1. @steveimparl thank you for joining us today on Twitter. Tell us: who is @steveimparl?
    Thanks, Lance! I’m a son, brother, and friend—regular guy who’s a lawyer, writer, barbershop baritone, and amateur boxer.
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  2. Taking fighting for your client’s rights to a new level?… Tell us about your law practice.
    Transactions & counseling for small businesses, mostly in Internet/e-commerce, trademark, & copyright, but no litigation.
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  3. What type of clients do you represent?
    Small companies operating online: retailers, IT integrators, Web hosts, consultants, content publishers, some individuals.
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  4. What is the single most important legal issue affecting those clients?
    In general, avoiding potential disputes of any kind; with the recession, no one wants to spend money now to resolve them.
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  5. That makes sense. What do you tell every new client before you start working for them?
    “I am here to help you succeed & avoid problems. Please remember that and help me to help you. Your success is my success.”
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  6. Tell us about one of the more significant client representations you’ve had.
    Helping a Web hosting company acquire a smaller one. The sale was good for both parties and went very smoothly.
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  7. Why do your clients hire you?
    My IT background & ability to understand technology, attention to detail, and willingness to go the “extra mile” for them.
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  8. What’s the most active area of your practice at the current time? Is that typical?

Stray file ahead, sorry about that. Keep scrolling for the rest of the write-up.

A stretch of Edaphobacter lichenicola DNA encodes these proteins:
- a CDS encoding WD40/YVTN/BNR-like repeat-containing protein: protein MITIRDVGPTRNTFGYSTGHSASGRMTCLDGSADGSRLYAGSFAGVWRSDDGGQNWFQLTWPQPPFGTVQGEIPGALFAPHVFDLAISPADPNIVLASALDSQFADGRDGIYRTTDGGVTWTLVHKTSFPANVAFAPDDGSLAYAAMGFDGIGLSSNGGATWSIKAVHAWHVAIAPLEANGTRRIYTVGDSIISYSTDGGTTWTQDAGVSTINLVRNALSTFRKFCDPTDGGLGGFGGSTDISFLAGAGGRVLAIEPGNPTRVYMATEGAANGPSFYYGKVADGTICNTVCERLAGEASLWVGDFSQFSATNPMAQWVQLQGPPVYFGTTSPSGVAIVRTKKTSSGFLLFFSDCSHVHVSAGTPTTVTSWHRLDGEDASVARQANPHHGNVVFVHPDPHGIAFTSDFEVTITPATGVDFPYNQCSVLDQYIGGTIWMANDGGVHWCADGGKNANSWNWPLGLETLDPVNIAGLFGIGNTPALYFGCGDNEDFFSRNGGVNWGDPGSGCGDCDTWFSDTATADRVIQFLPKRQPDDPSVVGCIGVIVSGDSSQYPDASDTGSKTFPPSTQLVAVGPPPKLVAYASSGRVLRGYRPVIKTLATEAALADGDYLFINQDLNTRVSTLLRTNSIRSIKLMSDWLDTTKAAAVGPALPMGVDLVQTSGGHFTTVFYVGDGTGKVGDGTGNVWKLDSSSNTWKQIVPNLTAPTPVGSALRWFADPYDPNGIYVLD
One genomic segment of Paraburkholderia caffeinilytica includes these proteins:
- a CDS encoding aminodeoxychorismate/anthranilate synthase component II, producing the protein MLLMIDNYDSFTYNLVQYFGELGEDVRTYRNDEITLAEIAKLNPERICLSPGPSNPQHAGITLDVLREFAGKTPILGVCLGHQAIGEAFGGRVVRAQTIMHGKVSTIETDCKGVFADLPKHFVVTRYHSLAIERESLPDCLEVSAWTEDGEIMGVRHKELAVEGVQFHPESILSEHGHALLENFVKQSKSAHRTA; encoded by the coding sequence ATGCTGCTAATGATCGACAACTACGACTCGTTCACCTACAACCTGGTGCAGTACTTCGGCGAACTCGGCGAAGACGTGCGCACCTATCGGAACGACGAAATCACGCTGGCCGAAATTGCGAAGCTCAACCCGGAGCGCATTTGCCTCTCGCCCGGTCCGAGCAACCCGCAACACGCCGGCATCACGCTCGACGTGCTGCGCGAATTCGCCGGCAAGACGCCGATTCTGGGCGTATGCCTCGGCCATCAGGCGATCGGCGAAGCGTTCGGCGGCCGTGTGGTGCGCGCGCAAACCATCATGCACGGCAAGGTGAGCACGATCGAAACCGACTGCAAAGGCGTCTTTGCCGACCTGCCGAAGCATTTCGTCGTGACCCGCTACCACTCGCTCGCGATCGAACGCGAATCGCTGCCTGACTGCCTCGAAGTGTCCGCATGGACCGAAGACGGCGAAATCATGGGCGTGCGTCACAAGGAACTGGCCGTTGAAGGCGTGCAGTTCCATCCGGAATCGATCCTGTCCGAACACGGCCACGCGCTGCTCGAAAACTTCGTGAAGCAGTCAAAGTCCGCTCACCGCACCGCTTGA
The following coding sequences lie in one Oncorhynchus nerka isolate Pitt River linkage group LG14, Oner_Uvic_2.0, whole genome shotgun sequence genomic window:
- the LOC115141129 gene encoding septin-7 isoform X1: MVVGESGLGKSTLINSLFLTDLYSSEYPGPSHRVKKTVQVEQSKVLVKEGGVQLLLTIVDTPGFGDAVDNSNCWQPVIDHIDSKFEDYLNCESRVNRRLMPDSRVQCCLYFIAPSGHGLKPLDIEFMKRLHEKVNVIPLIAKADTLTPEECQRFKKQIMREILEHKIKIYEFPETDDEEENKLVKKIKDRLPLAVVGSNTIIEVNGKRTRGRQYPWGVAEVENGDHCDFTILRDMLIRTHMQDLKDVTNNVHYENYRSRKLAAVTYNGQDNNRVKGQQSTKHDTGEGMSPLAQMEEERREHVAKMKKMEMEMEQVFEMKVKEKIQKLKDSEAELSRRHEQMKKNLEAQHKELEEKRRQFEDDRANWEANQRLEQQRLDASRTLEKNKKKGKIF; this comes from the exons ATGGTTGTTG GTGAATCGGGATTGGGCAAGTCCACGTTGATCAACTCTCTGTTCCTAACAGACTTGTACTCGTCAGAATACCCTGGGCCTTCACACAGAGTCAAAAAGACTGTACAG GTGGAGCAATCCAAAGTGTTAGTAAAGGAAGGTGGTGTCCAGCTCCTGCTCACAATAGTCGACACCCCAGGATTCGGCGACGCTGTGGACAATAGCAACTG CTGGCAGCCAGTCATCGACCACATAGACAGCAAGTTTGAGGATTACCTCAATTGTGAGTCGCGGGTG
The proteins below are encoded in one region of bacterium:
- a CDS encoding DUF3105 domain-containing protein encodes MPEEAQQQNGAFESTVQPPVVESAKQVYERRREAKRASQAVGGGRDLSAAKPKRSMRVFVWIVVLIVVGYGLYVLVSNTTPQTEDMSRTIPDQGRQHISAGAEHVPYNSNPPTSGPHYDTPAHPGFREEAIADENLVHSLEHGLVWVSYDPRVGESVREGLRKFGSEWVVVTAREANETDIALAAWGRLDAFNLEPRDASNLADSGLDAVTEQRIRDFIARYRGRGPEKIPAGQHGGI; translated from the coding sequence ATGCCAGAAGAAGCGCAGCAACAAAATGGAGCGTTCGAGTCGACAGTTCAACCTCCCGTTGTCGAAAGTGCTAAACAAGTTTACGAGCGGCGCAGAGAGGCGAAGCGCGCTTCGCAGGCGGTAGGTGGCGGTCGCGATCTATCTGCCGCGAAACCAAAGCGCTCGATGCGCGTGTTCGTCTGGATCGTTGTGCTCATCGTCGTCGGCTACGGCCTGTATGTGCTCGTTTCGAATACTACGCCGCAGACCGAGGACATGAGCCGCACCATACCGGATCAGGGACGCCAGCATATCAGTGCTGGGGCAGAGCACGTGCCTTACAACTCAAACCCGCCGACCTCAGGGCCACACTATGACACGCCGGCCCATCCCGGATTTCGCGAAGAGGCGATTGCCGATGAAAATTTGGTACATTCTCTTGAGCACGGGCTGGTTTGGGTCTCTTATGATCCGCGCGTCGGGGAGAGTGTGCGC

Business-to-business (B2B) agreements. It’s not quite typical; the recession is making everyone a bit more conservative.
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  9. You “wrote the book” on Internet Law (http://bit.ly/3rhKJ). Isn’t it evolving faster than you can publish updates?
    Not quite, but staying current is a huge challenge! STP, my publisher is great. I get to do quarterly updates. That helps …
    Also, my editor, Christine Merriman, is awesome. She’s very supportive and enthusiastic about the book, so it all works.
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  10. I’d imagine that “huge challenge” is an understatement…. How do you market your practice?
    Twitter, Facebook, blog, LinkedIn, and other social networks; staying in contact with clients & referral sources regularly.
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  11. How do you describe what you do to people you meet at networking events?
    Very briefly! Then I let the other person ask questions. They always do, and we have an enjoyable and productive chat.
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  12. You blog at Lawyer-Boxer’s Blog (http://bit.ly/89bFk). Who is it written for? Why should they read it?
    Boxing is my main fitness activity. I’ve been boxing on and off since I was a boy. It has been a good networking sport …
    so I am integrating these activities in a blog. Anyone can read it, but it’s oriented toward lawyers and boxing fans.